A bit of a pill
Stina Noderstam's so good, you'll forget she's annoying
According to the press release for The World Is Saved, Stina Nordenstam’s sixth CD, “This is some of the most hopeful music Stina Nordenstam has ever recorded.” In a breathtaking feat of pretentiousness, the flackery is formatted as free verse, concluding with these cringe-inducing, grammar-flouting lines: “Listening to her music, reading her lyrics/Stina Nordenstam dares to be this raw and complicated/This human./And still without forgetting the importance of beauty.” Despite the use of the third person, the bio was obviously written by Nordenstam herself (because no one, not even a major-label executive, would be dumb enough to pay for it). A bit of advice to Ms. Nordenstam: Stifle the McKuenisms and stick to being the camera-shy, tour-averse, studio-bound enigma that you are. You earned your mystique with all those years of wearing weird wigs and blowing off reporters and the Chemical Brothers; why squander your cred now by yapping about your humanity?
Fortunately, the Swedish chanteuse is a much better musician than she is a self-publicist. Although calling these moody symphonic ballads “hopeful” is an overstatement, they’re less angst-ridden than her usual fare, especially if you focus on their warm, organic textures and languid vocal melodies instead of their lyrics, which are “hopeful” only by August Strindberg standards. Like so many Scandinavian cult figures (hi, Björk!), Nordenstam is not only a mope but also a pathological contrarian. Her last full-length, This Is Stina Nordenstam, was a glossy cross-continental affair, buffed to perfection by hotshot producers Tchad Black and Mitchell Froom; it might have been dismissed as a sellout in some circles, if only it had sold. Undeterred, the predictably unpredictable artiste went home to Stockholm to write and record its follow-up, enlisting various Swedish jazz and classical musicians to make a modest little album about global salvation.
The World Is Saved sounds at once voluptuous and constrained, its trumpets, woodwinds, violins, and guitars undercut with edgy electronics, processed drums, and disorienting pauses. On the flamenco-flavored opening track, “Get On With Your Life,” piano, clarinet, and ethereal multitracked vocals emerge and disappear in a fog of synths. Late-Romantic violin flourishes and random knocks and thuds keep the studiously quiet “I’m Staring Out the World” from subsiding into silence. “From Cayman Islands With Love” pits a narcotic horn section against dark and clattery percussion while Nordenstam frets, in her trademark cutie-pie warble, “I’m on a beach, the only one around who can’t enjoy the heat/I can’t believe I paid for this, there’s nothing here I need.” She’s a bit of a pill, our Stina — but in a hopeful, human, raw, and complicated way, without forgetting the importance of beauty.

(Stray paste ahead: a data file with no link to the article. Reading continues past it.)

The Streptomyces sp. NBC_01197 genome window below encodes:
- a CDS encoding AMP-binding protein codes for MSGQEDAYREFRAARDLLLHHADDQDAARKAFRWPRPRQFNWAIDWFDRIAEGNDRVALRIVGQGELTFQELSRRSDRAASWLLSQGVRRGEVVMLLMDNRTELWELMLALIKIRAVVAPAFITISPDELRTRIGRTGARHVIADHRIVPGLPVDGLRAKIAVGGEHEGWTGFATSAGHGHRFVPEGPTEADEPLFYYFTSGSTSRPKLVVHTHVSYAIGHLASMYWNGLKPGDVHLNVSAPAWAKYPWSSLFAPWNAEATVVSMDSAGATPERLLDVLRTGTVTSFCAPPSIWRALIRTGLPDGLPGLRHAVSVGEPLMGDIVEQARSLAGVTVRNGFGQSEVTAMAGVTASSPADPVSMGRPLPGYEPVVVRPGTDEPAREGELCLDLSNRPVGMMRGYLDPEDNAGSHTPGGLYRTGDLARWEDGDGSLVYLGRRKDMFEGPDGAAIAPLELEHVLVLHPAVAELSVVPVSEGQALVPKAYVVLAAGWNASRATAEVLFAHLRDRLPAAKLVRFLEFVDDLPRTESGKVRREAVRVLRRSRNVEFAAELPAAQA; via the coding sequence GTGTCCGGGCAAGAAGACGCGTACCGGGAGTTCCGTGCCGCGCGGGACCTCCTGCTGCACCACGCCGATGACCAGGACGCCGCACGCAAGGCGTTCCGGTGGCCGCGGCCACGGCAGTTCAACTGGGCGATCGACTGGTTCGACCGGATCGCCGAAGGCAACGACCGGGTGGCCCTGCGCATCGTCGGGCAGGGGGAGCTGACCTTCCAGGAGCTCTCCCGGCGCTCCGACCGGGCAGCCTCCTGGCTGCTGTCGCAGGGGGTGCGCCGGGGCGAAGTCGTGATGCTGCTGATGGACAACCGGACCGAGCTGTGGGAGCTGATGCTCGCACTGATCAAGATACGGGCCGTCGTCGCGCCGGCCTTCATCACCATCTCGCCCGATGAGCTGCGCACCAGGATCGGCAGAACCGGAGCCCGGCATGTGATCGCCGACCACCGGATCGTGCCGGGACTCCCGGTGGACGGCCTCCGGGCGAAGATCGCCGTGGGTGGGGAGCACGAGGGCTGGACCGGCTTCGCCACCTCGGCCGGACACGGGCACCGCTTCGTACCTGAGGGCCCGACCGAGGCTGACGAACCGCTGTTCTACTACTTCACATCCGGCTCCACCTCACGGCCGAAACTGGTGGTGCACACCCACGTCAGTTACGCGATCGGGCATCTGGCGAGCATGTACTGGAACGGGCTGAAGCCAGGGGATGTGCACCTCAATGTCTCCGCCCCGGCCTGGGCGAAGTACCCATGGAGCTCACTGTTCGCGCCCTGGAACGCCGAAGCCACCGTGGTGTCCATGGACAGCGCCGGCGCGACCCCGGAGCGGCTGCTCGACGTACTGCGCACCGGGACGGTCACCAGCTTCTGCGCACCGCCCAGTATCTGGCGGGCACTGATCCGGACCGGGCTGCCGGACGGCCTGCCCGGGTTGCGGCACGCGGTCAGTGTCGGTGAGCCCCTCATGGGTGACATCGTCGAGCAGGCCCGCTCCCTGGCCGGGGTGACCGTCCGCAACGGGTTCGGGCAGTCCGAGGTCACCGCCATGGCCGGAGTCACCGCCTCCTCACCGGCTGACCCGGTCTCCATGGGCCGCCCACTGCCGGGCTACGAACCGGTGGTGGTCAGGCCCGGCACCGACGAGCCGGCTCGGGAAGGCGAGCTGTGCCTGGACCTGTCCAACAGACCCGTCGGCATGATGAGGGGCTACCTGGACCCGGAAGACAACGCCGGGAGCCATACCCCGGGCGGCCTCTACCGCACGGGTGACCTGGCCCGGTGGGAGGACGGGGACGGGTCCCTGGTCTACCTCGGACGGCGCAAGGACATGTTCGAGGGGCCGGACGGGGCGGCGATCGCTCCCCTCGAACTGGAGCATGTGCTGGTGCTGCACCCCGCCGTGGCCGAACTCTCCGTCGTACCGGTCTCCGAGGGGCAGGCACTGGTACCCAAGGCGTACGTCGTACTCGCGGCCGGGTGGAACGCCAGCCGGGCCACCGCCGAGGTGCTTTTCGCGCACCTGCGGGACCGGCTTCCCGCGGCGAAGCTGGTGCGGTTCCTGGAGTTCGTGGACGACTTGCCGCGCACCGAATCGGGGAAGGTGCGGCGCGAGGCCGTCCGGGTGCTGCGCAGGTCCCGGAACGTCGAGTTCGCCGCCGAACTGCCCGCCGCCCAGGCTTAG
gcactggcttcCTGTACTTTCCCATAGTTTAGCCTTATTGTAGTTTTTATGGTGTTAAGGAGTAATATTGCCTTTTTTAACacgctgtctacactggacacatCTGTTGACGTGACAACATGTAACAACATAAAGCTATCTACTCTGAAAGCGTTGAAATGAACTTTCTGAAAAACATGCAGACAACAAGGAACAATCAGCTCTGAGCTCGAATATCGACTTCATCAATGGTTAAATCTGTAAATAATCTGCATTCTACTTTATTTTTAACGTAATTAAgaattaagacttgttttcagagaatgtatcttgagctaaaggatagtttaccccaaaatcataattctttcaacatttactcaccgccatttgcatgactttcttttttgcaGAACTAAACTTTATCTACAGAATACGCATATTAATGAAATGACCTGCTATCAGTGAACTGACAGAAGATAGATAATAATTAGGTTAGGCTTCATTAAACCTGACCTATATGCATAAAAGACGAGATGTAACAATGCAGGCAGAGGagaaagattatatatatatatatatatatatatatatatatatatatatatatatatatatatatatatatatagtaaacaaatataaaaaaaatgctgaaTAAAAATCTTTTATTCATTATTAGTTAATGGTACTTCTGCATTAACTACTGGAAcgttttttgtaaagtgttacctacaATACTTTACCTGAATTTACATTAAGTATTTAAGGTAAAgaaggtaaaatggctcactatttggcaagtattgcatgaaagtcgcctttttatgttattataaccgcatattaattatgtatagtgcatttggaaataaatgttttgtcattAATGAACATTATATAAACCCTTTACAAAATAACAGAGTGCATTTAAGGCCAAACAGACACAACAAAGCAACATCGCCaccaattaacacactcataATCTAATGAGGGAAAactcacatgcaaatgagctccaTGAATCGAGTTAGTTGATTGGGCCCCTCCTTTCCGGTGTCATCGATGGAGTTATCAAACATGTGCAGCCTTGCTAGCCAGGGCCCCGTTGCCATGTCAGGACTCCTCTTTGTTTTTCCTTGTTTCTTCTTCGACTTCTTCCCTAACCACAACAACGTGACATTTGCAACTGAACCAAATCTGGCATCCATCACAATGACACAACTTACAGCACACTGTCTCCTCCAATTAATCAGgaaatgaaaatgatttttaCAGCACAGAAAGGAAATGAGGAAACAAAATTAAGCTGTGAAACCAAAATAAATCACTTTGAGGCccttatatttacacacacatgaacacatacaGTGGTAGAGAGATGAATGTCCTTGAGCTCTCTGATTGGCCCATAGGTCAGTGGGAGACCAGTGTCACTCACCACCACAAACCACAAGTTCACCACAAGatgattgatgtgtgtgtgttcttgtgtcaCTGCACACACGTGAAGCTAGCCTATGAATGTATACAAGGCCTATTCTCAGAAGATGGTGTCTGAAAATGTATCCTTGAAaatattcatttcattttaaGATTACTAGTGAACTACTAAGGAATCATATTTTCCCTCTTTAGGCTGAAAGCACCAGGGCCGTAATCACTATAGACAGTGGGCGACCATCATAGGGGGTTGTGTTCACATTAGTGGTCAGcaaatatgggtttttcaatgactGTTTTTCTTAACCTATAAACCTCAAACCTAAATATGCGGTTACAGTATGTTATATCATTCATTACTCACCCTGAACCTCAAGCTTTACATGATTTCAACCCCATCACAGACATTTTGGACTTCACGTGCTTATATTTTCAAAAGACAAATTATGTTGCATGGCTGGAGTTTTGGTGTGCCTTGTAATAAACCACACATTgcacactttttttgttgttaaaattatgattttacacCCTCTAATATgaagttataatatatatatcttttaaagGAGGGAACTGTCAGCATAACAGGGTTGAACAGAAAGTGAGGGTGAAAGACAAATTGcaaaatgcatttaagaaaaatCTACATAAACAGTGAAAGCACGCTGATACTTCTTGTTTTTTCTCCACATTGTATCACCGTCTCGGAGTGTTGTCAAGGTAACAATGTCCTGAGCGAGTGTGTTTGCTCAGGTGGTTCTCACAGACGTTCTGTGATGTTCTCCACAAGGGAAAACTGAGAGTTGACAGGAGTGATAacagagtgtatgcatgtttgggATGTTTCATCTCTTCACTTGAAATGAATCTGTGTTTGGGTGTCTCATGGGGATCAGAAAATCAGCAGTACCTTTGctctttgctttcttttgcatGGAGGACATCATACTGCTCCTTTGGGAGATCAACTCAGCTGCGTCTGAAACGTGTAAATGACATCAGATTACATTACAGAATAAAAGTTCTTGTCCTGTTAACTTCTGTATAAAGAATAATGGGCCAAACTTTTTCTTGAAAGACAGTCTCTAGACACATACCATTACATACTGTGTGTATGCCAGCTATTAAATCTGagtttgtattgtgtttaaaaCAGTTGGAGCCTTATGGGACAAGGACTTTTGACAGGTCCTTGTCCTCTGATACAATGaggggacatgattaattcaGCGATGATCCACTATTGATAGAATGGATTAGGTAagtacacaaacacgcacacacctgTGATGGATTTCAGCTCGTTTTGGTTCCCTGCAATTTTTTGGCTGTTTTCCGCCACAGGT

Too prickly for the pop crowd, too polished for the indie-rockers, Brendan Benson writes songs that sound as if they ought to be hits — but never are. This injustice flummoxes the critics, who get so worked up on his behalf that they go into hyperbolic overdrive, spitting out reckless comparisons with the Big Bs: the Beatles, the Beach Boys, and Big Star. Thrust into the middle of the blessed triumvirate, Benson can’t help but fall short, but that doesn’t make his unpopular power-pop any less delightful. His third CD, The Alternative to Love, crackles with fuzzy hooks and fizzy melodies. All jangle and chime, Benson’s brand of pristine popcraft stopped filling stadiums a couple of decades ago, but, at least in a just world, it will never go out of style.
Brendan Benson performs at Blueberry Hill’s Duck Room (6504 Delmar Blvd., in St. Louis) on Wednesday, Aug. 3.